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Remember a typical high school day? English: work on Hamlet essay. Civics: meet in library. Art: finish perspective drawing. Algebra: test, chapter 7. Ag-education: artificially inseminate cow.
That’s the gist of an article in a recent Missoulian (Missoula, MT): animal husbandry ain’t what it used to be. Sure, it still involves mucking around in manure, but increasingly, it also means turning to science to engineer ever more production out of animals–in this case, commandeering the reproductive systems of individual cows.
“The point is not to manipulate Mother Nature,” says a teacher at Missoula County Public Schools’ Agricultural Center, located on a 100-acre farm. “The point is to find excellent genes in cattle and then produce more of them.” Creating “genetically superior animals saves resources and produces better, more bountiful food,” the article instructs.
Even though “bodily integrity” is a concept that never applies to animals in a human-dominated world, this goes far beyond the crude confinement of gestation crates and battery cages and into a brave new realm of intimately aggressive managment. Genetically superior cows are induced into estrus and super ovulation with hormones, causing them to produce anywhere from five to 50 eggs. Semen from genetically superior bulls is used to artificially inseminate them (if you’d like to see how that works in a one-minute dairy cow video, view here, or in a longer, more instructive video, view here). The inseminated eggs are then removed from Super Cow, frozen, and later introduced into younger, more durable recipient cows in a process called embryonic transfer.
“Instead of supplying six to eight calves over her lifetime, a healthy cow can produce 50 or more offspring using embryonic transfer,” according to the article. This idea was delivered factually and dispassionately, but I read it with sadness. I imagined the lives of these cows–robbed of their natural life rhythms, invaded by plastic-sheathed arms inserted in their rectums, embryos later flushed from their uteruses; recipient cows–they have to be the “right package” to put the embryo in–who submit to “an epidural block at the tailhead to prevent straining. The loaded transfer gun is carefully passed through the vulva and the cervix then guided into the uterine horn on the same side of the ovary with the active corpus luteum…”
Anyone who has read Lisa Kemmerer’s Sister Species: Women, animals and social justice will instantly recognize the institutional exploitation of female reproductive means central to the book’s message.
Does this manufacturing approach to calf creation affect how students relate to animals? Do they tend to see cows less as sentient individuals and more as objects of production–objects whose product is born to die?
No, says their ag teacher in a 10-minute interview on Montana Public Radio. He maintains that (paraphrased), Some might think that raising livestock would desensitize students, make them uncompassionate, but in reality it’s the opposite; when they raise these animals they become more compassionate toward those animals and other people–“it has a nurturing effect, raising livestock.”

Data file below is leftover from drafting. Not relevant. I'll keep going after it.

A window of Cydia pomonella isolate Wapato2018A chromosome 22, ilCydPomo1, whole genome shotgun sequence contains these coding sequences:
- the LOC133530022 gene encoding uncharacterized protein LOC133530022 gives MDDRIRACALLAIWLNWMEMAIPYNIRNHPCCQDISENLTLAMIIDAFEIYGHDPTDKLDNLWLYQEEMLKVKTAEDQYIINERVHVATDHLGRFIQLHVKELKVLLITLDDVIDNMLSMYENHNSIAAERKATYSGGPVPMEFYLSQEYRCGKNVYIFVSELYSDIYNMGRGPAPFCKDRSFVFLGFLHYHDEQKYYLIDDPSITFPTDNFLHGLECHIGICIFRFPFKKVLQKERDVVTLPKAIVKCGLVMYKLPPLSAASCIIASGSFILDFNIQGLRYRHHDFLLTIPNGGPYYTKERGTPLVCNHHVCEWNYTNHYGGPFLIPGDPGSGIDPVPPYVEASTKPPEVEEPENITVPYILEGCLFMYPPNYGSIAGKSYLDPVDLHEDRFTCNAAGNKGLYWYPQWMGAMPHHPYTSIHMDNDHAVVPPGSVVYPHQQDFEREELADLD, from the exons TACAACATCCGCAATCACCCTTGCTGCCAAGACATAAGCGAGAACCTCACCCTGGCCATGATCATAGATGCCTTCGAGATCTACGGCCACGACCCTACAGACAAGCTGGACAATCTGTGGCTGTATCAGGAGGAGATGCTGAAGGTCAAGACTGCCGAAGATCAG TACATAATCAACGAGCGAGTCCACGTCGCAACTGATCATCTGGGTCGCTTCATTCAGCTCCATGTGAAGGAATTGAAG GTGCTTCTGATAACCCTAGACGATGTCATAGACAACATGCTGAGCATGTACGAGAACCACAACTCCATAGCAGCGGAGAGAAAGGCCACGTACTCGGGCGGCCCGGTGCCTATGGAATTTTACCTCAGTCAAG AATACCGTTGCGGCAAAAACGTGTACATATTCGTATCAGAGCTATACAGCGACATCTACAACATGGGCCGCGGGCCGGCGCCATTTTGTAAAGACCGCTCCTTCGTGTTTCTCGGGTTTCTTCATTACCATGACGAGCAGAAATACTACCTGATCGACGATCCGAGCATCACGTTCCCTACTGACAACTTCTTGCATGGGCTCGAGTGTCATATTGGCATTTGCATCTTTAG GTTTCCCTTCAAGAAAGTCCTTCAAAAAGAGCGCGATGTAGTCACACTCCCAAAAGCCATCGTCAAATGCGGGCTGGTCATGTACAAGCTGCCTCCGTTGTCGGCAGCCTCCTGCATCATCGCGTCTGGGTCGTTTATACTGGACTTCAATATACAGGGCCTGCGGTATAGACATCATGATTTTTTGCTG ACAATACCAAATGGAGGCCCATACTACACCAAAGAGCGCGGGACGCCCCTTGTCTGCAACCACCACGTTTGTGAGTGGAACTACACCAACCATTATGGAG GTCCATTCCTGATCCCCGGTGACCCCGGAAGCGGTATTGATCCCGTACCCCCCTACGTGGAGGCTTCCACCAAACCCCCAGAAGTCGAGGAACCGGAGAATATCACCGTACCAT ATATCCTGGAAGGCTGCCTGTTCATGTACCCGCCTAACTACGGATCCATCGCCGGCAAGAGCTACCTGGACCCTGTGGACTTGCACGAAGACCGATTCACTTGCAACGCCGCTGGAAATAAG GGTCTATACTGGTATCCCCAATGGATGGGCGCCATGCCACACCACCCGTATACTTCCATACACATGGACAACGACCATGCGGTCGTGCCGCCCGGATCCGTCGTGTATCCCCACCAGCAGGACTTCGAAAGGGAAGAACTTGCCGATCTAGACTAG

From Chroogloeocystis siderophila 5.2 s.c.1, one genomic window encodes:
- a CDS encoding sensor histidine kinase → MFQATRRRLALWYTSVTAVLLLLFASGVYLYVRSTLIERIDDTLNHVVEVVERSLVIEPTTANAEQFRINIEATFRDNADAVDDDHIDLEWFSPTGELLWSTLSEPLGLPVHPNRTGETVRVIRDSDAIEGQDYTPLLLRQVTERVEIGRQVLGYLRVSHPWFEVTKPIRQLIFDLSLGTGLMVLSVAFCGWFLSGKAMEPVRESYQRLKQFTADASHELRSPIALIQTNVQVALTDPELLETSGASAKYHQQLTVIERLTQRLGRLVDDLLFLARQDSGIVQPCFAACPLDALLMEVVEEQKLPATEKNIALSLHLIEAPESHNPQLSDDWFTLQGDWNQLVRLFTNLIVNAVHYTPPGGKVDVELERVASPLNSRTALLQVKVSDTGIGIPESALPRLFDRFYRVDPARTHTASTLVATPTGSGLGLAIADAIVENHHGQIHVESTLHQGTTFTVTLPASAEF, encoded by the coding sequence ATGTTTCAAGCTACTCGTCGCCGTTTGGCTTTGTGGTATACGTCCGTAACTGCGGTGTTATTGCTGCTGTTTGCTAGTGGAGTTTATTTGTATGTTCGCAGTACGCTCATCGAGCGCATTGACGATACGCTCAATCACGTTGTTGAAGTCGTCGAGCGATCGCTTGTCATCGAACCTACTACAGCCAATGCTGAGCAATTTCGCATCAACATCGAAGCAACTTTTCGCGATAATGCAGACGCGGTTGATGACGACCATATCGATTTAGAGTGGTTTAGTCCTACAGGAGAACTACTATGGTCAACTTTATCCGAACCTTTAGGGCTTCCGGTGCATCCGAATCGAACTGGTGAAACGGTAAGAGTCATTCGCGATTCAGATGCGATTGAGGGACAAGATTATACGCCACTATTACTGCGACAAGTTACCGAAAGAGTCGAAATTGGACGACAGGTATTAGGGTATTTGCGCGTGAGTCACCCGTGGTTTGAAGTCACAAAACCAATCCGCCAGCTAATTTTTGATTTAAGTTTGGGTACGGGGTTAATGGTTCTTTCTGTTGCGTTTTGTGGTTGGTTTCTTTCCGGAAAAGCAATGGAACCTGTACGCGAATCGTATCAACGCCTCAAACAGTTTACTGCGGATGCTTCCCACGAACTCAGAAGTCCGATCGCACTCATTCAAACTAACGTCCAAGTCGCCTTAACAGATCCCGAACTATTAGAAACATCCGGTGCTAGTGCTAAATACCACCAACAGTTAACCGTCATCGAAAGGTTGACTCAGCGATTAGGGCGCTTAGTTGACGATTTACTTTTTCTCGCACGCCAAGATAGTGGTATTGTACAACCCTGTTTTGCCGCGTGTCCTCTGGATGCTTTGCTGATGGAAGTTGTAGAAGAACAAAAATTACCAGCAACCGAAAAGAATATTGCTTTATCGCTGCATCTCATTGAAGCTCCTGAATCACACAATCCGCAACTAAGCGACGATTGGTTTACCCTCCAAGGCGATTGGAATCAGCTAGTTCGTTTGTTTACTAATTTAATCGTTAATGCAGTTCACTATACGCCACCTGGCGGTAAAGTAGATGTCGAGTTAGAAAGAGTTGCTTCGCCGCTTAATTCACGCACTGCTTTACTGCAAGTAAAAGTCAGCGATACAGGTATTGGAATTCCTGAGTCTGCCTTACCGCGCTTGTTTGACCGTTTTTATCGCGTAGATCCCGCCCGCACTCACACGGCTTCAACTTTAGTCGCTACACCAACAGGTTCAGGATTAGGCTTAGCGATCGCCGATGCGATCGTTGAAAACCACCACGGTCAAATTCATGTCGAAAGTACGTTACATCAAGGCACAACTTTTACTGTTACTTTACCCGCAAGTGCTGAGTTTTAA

His students agree. A male student says (paraphrased), People come out here thinking it’s raising animals to kill them but that’s not our goal at all. People spend so much time with them, working on them, caring for them, they do get attached and feel a lot of pain for them at that point. And a female student: Everyone gets really attached but when you take them to the fair, it’s business and you know that’s what has to happen.
Of course, that isn’t what has to happen. It’s a choice that’s been made–by everyone from these students and their teachers right on up to our meat-eating society as a whole. If we truly felt “a lot of pain” for animals, wouldn’t we just admit that raising them to kill and eat is unnecessary–that it’s an elective appetite–and stop doing it?
Folks will argue ’til the superior cows come home as to whether programs like 4-H desensitize kids to killing. It’s harder to argue a claim presented no less than three times in the relatively short Missoulian piece: that creating superior cattle will feed a hungry planet. “The world needs food, and no matter what, the important thing is to get people fed. And this new technology is allowing that,” asserts a high school Junior.
But even genetically superior cattle are still cattle who require resources. According to a recent Scientific American, reducing per capita meat consumption is one of five solutions to feeding the world and sustaining the planet. “Tragically, 80% of the world’s hungry children live in countries with food surpluses, much of which is in the form of feed fed to animals that will be eaten by well-to-do consumers,” says Jeremy Rifkin, writing in “There’s a bone to pick with meat eaters.” He continues:
A footnoted Viva! Guide, “Feed the World: Why eating meat is a major cause of world hunger and going vegetarian is a solution” makes this claim: “If animal farming were to stop and we were to use the land to grow grain to feed ourselves, we could feed every single person on this planet. Consuming crops directly – rather than feeding them to animals and then eating animals – is a far more efficient way to feed the world.”
And far kinder and more just, too–for animals, people, and the earth. If the student is right that “no matter what, the important thing is to get people fed,” why don’t high school ag programs give him and other kids like him the real tools to change the world?
This post first appeared at animal law blog Animal Blawg, where comments are accepted.